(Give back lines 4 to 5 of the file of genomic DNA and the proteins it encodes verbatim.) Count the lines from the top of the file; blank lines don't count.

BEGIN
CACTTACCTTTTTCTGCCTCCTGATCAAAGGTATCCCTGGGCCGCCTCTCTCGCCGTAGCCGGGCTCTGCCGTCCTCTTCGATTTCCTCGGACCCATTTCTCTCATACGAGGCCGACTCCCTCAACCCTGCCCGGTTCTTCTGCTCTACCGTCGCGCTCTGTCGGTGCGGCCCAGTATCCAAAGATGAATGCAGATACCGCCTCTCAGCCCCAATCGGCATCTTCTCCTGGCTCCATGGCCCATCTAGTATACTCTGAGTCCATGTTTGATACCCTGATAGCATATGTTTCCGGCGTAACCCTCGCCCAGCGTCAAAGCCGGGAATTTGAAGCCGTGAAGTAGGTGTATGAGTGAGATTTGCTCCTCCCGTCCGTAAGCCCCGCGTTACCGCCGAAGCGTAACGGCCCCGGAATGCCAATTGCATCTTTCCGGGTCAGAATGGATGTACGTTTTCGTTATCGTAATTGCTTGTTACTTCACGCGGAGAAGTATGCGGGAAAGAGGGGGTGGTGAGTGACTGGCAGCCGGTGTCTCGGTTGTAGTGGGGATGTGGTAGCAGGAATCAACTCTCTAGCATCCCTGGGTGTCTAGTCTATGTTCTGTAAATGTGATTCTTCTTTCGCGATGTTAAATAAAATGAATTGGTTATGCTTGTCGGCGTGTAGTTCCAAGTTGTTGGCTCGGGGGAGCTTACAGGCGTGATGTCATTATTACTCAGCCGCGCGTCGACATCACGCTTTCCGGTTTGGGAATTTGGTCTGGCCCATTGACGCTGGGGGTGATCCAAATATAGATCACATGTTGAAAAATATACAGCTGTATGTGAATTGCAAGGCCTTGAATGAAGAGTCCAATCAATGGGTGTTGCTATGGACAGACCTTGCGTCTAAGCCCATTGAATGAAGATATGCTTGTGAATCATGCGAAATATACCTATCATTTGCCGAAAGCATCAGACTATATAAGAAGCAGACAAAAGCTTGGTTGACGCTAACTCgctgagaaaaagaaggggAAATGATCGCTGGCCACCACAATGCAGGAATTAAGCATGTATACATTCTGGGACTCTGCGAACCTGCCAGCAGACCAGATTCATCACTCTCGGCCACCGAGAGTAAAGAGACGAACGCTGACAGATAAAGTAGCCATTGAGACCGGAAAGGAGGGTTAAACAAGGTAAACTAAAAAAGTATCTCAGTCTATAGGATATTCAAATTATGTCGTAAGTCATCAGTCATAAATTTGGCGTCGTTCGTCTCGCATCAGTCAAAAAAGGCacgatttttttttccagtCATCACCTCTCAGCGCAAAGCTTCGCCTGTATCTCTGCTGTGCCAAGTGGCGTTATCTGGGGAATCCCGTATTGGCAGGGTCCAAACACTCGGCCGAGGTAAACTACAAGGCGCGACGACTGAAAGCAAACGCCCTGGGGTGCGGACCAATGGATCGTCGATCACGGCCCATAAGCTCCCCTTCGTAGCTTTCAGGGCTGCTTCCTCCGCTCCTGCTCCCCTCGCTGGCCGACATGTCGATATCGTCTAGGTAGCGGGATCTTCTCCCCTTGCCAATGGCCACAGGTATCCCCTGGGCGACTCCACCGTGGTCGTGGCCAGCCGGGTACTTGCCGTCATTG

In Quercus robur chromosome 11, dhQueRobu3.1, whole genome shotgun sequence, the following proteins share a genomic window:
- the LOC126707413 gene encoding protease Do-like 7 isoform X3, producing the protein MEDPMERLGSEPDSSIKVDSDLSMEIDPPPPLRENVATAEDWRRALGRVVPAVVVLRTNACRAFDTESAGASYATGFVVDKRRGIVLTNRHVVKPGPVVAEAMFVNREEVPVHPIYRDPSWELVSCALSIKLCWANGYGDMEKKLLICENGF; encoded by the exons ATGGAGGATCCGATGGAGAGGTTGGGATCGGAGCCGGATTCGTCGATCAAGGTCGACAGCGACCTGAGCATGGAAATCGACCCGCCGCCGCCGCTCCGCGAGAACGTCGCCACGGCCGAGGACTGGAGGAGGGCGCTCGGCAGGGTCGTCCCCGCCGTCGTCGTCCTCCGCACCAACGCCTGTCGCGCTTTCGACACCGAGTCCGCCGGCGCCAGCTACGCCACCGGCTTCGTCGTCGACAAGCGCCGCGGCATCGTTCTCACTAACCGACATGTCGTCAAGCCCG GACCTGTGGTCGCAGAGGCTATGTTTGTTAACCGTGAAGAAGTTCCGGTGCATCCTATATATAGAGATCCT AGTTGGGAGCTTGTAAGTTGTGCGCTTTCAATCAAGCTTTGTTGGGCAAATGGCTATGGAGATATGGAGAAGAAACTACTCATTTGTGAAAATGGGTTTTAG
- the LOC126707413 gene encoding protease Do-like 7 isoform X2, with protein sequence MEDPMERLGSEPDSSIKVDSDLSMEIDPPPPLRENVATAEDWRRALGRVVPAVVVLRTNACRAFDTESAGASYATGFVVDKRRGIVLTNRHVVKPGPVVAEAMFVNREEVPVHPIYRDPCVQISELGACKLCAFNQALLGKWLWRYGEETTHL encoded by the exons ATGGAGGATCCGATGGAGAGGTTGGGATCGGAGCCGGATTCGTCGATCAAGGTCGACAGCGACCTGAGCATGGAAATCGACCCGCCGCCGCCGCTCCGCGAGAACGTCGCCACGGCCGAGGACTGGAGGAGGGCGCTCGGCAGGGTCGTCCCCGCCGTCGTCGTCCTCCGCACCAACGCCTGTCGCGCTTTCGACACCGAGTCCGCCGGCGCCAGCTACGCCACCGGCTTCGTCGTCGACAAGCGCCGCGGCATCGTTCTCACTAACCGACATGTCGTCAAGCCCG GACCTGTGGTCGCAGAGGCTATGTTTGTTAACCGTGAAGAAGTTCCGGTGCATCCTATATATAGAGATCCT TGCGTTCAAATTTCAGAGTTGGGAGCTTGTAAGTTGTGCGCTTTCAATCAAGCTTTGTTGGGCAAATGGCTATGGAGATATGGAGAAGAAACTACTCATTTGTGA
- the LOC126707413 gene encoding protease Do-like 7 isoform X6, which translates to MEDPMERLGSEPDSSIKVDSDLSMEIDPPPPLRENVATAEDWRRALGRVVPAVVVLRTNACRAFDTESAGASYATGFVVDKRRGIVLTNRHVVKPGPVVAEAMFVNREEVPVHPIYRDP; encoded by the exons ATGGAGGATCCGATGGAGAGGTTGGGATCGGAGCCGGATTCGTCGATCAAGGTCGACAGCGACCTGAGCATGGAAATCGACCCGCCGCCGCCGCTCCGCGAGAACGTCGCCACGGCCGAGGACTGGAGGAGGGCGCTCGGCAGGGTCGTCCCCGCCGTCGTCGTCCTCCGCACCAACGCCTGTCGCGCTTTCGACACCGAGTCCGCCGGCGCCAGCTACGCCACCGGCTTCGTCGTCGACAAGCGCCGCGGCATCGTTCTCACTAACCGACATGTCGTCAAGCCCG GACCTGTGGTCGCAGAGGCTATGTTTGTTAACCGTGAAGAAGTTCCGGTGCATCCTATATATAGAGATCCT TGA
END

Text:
- the LOC126707413 gene encoding protease Do-like 7 isoform X2, with protein sequence MEDPMERLGSEPDSSIKVDSDLSMEIDPPPPLRENVATAEDWRRALGRVVPAVVVLRTNACRAFDTESAGASYATGFVVDKRRGIVLTNRHVVKPGPVVAEAMFVNREEVPVHPIYRDPCVQISELGACKLCAFNQALLGKWLWRYGEETTHL encoded by the exons ATGGAGGATCCGATGGAGAGGTTGGGATCGGAGCCGGATTCGTCGATCAAGGTCGACAGCGACCTGAGCATGGAAATCGACCCGCCGCCGCCGCTCCGCGAGAACGTCGCCACGGCCGAGGACTGGAGGAGGGCGCTCGGCAGGGTCGTCCCCGCCGTCGTCGTCCTCCGCACCAACGCCTGTCGCGCTTTCGACACCGAGTCCGCCGGCGCCAGCTACGCCACCGGCTTCGTCGTCGACAAGCGCCGCGGCATCGTTCTCACTAACCGACATGTCGTCAAGCCCG GACCTGTGGTCGCAGAGGCTATGTTTGTTAACCGTGAAGAAGTTCCGGTGCATCCTATATATAGAGATCCT TGCGTTCAAATTTCAGAGTTGGGAGCTTGTAAGTTGTGCGCTTTCAATCAAGCTTTGTTGGGCAAATGGCTATGGAGATATGGAGAAGAAACTACTCATTTGTGA
- the LOC126707413 gene encoding protease Do-like 7 isoform X6, which translates to MEDPMERLGSEPDSSIKVDSDLSMEIDPPPPLRENVATAEDWRRALGRVVPAVVVLRTNACRAFDTESAGASYATGFVVDKRRGIVLTNRHVVKPGPVVAEAMFVNREEVPVHPIYRDP; encoded by the exons ATGGAGGATCCGATGGAGAGGTTGGGATCGGAGCCGGATTCGTCGATCAAGGTCGACAGCGACCTGAGCATGGAAATCGACCCGCCGCCGCCGCTCCGCGAGAACGTCGCCACGGCCGAGGACTGGAGGAGGGCGCTCGGCAGGGTCGTCCCCGCCGTCGTCGTCCTCCGCACCAACGCCTGTCGCGCTTTCGACACCGAGTCCGCCGGCGCCAGCTACGCCACCGGCTTCGTCGTCGACAAGCGCCGCGGCATCGTTCTCACTAACCGACATGTCGTCAAGCCCG GACCTGTGGTCGCAGAGGCTATGTTTGTTAACCGTGAAGAAGTTCCGGTGCATCCTATATATAGAGATCCT TGA